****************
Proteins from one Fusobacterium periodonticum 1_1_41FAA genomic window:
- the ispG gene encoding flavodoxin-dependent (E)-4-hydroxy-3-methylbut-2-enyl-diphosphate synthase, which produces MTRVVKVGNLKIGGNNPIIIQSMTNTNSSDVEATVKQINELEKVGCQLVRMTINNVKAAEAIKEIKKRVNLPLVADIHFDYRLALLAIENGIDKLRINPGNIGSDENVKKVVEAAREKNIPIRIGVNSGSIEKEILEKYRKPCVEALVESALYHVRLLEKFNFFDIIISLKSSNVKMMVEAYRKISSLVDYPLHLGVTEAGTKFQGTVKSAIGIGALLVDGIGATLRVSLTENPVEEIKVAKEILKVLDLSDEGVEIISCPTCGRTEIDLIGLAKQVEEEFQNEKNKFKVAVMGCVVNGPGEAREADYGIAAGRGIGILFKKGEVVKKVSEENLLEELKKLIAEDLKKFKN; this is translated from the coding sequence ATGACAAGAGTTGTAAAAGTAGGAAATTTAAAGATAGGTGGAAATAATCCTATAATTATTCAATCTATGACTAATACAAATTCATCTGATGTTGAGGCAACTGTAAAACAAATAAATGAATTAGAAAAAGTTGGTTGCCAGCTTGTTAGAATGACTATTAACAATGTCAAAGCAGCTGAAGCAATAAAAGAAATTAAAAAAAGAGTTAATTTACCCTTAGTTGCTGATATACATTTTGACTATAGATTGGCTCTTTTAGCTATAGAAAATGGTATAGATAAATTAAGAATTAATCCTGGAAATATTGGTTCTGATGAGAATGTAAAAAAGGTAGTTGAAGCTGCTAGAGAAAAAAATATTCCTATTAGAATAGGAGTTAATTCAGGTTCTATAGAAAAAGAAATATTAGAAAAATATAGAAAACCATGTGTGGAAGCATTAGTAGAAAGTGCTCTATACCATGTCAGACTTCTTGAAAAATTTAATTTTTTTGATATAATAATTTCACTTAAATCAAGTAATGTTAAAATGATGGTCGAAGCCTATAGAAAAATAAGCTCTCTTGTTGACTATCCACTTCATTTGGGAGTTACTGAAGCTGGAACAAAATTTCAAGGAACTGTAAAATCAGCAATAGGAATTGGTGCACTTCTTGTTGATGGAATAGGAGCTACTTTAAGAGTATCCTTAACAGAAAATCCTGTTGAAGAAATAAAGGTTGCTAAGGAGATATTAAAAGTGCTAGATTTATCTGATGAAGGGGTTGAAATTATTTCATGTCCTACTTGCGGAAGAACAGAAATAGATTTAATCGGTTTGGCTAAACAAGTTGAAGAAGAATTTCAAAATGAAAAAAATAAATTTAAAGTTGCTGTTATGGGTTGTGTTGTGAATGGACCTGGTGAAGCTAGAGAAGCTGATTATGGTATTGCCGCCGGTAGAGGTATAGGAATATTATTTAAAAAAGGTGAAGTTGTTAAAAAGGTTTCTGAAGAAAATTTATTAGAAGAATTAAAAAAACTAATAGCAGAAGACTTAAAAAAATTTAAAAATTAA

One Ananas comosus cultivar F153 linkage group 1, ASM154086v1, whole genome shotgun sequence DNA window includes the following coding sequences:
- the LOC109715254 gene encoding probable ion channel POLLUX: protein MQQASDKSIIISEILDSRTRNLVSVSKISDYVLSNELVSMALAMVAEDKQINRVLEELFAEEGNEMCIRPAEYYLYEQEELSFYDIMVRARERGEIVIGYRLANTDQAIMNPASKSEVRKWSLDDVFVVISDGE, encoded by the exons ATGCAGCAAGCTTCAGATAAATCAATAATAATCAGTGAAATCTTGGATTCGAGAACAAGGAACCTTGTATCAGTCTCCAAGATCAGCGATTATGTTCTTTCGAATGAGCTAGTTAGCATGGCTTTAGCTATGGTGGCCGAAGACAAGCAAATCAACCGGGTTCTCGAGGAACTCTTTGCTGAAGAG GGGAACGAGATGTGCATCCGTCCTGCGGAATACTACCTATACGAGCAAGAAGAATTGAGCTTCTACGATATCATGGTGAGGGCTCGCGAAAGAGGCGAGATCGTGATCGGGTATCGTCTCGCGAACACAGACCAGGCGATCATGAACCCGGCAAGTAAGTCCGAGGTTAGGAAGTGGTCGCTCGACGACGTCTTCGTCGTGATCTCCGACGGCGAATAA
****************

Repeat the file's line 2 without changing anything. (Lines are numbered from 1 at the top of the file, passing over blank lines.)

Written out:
- the ispG gene encoding flavodoxin-dependent (E)-4-hydroxy-3-methylbut-2-enyl-diphosphate synthase, which produces MTRVVKVGNLKIGGNNPIIIQSMTNTNSSDVEATVKQINELEKVGCQLVRMTINNVKAAEAIKEIKKRVNLPLVADIHFDYRLALLAIENGIDKLRINPGNIGSDENVKKVVEAAREKNIPIRIGVNSGSIEKEILEKYRKPCVEALVESALYHVRLLEKFNFFDIIISLKSSNVKMMVEAYRKISSLVDYPLHLGVTEAGTKFQGTVKSAIGIGALLVDGIGATLRVSLTENPVEEIKVAKEILKVLDLSDEGVEIISCPTCGRTEIDLIGLAKQVEEEFQNEKNKFKVAVMGCVVNGPGEAREADYGIAAGRGIGILFKKGEVVKKVSEENLLEELKKLIAEDLKKFKN; this is translated from the coding sequence ATGACAAGAGTTGTAAAAGTAGGAAATTTAAAGATAGGTGGAAATAATCCTATAATTATTCAATCTATGACTAATACAAATTCATCTGATGTTGAGGCAACTGTAAAACAAATAAATGAATTAGAAAAAGTTGGTTGCCAGCTTGTTAGAATGACTATTAACAATGTCAAAGCAGCTGAAGCAATAAAAGAAATTAAAAAAAGAGTTAATTTACCCTTAGTTGCTGATATACATTTTGACTATAGATTGGCTCTTTTAGCTATAGAAAATGGTATAGATAAATTAAGAATTAATCCTGGAAATATTGGTTCTGATGAGAATGTAAAAAAGGTAGTTGAAGCTGCTAGAGAAAAAAATATTCCTATTAGAATAGGAGTTAATTCAGGTTCTATAGAAAAAGAAATATTAGAAAAATATAGAAAACCATGTGTGGAAGCATTAGTAGAAAGTGCTCTATACCATGTCAGACTTCTTGAAAAATTTAATTTTTTTGATATAATAATTTCACTTAAATCAAGTAATGTTAAAATGATGGTCGAAGCCTATAGAAAAATAAGCTCTCTTGTTGACTATCCACTTCATTTGGGAGTTACTGAAGCTGGAACAAAATTTCAAGGAACTGTAAAATCAGCAATAGGAATTGGTGCACTTCTTGTTGATGGAATAGGAGCTACTTTAAGAGTATCCTTAACAGAAAATCCTGTTGAAGAAATAAAGGTTGCTAAGGAGATATTAAAAGTGCTAGATTTATCTGATGAAGGGGTTGAAATTATTTCATGTCCTACTTGCGGAAGAACAGAAATAGATTTAATCGGTTTGGCTAAACAAGTTGAAGAAGAATTTCAAAATGAAAAAAATAAATTTAAAGTTGCTGTTATGGGTTGTGTTGTGAATGGACCTGGTGAAGCTAGAGAAGCTGATTATGGTATTGCCGCCGGTAGAGGTATAGGAATATTATTTAAAAAAGGTGAAGTTGTTAAAAAGGTTTCTGAAGAAAATTTATTAGAAGAATTAAAAAAACTAATAGCAGAAGACTTAAAAAAATTTAAAAATTAA